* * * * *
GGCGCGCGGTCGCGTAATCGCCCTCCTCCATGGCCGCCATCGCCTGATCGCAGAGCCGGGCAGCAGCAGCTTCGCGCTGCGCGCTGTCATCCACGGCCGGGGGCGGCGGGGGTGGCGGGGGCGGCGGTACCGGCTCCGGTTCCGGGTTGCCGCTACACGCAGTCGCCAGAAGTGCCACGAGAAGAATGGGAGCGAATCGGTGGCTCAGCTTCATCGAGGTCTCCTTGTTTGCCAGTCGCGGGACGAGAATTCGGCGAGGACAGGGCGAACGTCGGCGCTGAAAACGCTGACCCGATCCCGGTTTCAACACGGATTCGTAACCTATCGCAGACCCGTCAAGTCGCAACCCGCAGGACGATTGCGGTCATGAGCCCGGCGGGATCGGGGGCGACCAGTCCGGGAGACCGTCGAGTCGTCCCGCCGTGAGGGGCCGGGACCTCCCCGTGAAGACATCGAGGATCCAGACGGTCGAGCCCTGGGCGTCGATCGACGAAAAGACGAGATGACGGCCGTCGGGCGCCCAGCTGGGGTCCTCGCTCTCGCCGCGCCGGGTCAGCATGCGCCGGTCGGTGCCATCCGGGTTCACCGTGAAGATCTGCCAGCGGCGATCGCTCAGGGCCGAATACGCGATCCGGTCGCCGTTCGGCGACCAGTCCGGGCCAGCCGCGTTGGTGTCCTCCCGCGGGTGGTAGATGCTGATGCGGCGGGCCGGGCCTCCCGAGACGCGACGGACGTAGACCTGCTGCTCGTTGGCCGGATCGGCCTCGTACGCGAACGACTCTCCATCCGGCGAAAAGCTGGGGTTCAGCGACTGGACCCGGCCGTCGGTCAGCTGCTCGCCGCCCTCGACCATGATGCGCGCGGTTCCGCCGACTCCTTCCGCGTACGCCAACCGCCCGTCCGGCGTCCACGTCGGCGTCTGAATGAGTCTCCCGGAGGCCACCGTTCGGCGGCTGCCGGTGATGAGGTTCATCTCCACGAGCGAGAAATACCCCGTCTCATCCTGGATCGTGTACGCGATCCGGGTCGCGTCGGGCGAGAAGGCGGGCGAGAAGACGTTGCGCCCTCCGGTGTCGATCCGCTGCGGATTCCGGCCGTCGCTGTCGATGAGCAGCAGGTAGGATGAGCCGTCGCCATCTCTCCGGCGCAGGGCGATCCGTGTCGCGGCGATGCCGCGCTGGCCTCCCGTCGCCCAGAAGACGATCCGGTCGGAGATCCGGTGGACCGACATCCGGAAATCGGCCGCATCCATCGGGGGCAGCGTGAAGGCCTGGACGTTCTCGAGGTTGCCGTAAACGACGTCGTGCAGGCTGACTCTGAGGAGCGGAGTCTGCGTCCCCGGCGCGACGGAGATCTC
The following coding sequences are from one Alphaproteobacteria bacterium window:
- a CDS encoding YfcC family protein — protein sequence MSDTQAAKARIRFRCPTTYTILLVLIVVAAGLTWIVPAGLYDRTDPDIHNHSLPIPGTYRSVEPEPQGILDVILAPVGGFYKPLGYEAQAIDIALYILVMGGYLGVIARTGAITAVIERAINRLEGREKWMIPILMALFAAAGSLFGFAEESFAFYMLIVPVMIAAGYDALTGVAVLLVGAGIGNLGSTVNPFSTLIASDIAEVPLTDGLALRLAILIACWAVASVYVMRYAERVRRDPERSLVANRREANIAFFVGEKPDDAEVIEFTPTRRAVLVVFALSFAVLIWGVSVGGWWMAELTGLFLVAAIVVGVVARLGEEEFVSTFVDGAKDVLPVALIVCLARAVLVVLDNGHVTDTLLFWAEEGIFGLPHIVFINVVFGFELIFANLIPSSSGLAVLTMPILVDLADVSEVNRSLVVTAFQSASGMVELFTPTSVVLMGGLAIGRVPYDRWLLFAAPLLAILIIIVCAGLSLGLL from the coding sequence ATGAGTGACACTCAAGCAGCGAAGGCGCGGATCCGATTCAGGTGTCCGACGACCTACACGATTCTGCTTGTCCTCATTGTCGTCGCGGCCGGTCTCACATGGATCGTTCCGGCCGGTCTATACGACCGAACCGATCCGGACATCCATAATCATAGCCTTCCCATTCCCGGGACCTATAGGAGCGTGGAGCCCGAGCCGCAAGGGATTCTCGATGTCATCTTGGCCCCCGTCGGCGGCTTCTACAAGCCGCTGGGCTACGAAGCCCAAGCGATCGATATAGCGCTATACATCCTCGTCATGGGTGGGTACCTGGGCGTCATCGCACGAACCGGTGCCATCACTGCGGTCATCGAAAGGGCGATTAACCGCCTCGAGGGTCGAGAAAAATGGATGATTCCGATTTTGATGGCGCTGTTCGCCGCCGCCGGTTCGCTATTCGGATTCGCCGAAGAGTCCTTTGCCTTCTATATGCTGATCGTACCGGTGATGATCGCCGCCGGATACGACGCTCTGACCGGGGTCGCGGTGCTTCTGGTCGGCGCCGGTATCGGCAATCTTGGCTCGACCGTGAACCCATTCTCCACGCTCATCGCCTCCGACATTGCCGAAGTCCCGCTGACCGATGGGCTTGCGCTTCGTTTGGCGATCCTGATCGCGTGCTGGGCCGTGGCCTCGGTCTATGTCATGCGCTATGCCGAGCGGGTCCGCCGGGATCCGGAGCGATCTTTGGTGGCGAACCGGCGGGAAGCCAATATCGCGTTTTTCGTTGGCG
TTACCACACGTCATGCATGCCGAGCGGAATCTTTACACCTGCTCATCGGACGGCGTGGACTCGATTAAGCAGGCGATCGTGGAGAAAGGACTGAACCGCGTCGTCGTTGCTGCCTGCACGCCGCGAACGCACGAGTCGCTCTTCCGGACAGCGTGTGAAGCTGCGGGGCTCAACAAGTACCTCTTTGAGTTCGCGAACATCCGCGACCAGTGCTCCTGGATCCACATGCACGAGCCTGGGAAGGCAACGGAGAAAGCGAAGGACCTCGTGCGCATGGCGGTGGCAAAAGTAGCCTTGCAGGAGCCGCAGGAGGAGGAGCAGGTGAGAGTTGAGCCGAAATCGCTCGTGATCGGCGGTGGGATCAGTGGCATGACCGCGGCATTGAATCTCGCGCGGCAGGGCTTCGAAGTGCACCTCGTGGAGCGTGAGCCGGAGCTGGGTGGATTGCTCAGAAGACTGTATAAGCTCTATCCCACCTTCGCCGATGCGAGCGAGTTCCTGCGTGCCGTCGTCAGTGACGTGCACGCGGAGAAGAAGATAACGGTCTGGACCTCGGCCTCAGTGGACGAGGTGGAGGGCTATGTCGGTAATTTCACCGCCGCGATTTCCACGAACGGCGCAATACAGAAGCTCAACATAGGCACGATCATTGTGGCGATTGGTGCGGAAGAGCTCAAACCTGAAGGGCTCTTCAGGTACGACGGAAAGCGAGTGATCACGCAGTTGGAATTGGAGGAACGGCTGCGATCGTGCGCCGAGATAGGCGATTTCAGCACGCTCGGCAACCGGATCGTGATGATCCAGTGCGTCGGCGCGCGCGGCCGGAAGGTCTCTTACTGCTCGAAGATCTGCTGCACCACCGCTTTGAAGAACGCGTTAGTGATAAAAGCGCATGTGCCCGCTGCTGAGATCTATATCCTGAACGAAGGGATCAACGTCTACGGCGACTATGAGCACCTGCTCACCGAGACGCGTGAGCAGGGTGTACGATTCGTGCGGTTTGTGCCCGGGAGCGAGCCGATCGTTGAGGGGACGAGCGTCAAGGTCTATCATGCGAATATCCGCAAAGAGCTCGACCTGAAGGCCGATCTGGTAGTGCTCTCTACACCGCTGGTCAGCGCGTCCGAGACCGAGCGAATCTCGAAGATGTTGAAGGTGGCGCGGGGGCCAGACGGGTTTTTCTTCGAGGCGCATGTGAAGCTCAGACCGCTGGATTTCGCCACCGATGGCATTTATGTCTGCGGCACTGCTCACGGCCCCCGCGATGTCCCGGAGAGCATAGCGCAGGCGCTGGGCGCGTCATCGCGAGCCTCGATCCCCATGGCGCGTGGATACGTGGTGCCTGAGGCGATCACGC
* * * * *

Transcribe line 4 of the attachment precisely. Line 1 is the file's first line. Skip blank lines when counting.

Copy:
TTACCACACGTCATGCATGCCGAGCGGAATCTTTACACCTGCTCATCGGACGGCGTGGACTCGATTAAGCAGGCGATCGTGGAGAAAGGACTGAACCGCGTCGTCGTTGCTGCCTGCACGCCGCGAACGCACGAGTCGCTCTTCCGGACAGCGTGTGAAGCTGCGGGGCTCAACAAGTACCTCTTTGAGTTCGCGAACATCCGCGACCAGTGCTCCTGGATCCACATGCACGAGCCTGGGAAGGCAACGGAGAAAGCGAAGGACCTCGTGCGCATGGCGGTGGCAAAAGTAGCCTTGCAGGAGCCGCAGGAGGAGGAGCAGGTGAGAGTTGAGCCGAAATCGCTCGTGATCGGCGGTGGGATCAGTGGCATGACCGCGGCATTGAATCTCGCGCGGCAGGGCTTCGAAGTGCACCTCGTGGAGCGTGAGCCGGAGCTGGGTGGATTGCTCAGAAGACTGTATAAGCTCTATCCCACCTTCGCCGATGCGAGCGAGTTCCTGCGTGCCGTCGTCAGTGACGTGCACGCGGAGAAGAAGATAACGGTCTGGACCTCGGCCTCAGTGGACGAGGTGGAGGGCTATGTCGGTAATTTCACCGCCGCGATTTCCACGAACGGCGCAATACAGAAGCTCAACATAGGCACGATCATTGTGGCGATTGGTGCGGAAGAGCTCAAACCTGAAGGGCTCTTCAGGTACGACGGAAAGCGAGTGATCACGCAGTTGGAATTGGAGGAACGGCTGCGATCGTGCGCCGAGATAGGCGATTTCAGCACGCTCGGCAACCGGATCGTGATGATCCAGTGCGTCGGCGCGCGCGGCCGGAAGGTCTCTTACTGCTCGAAGATCTGCTGCACCACCGCTTTGAAGAACGCGTTAGTGATAAAAGCGCATGTGCCCGCTGCTGAGATCTATATCCTGAACGAAGGGATCAACGTCTACGGCGACTATGAGCACCTGCTCACCGAGACGCGTGAGCAGGGTGTACGATTCGTGCGGTTTGTGCCCGGGAGCGAGCCGATCGTTGAGGGGACGAGCGTCAAGGTCTATCATGCGAATATCCGCAAAGAGCTCGACCTGAAGGCCGATCTGGTAGTGCTCTCTACACCGCTGGTCAGCGCGTCCGAGACCGAGCGAATCTCGAAGATGTTGAAGGTGGCGCGGGGGCCAGACGGGTTTTTCTTCGAGGCGCATGTGAAGCTCAGACCGCTGGATTTCGCCACCGATGGCATTTATGTCTGCGGCACTGCTCACGGCCCCCGCGATGTCCCGGAGAGCATAGCGCAGGCGCTGGGCGCGTCATCGCGAGCCTCGATCCCCATGGCGCGTGGATACGTGGTGCCTGAGGCGATCACGC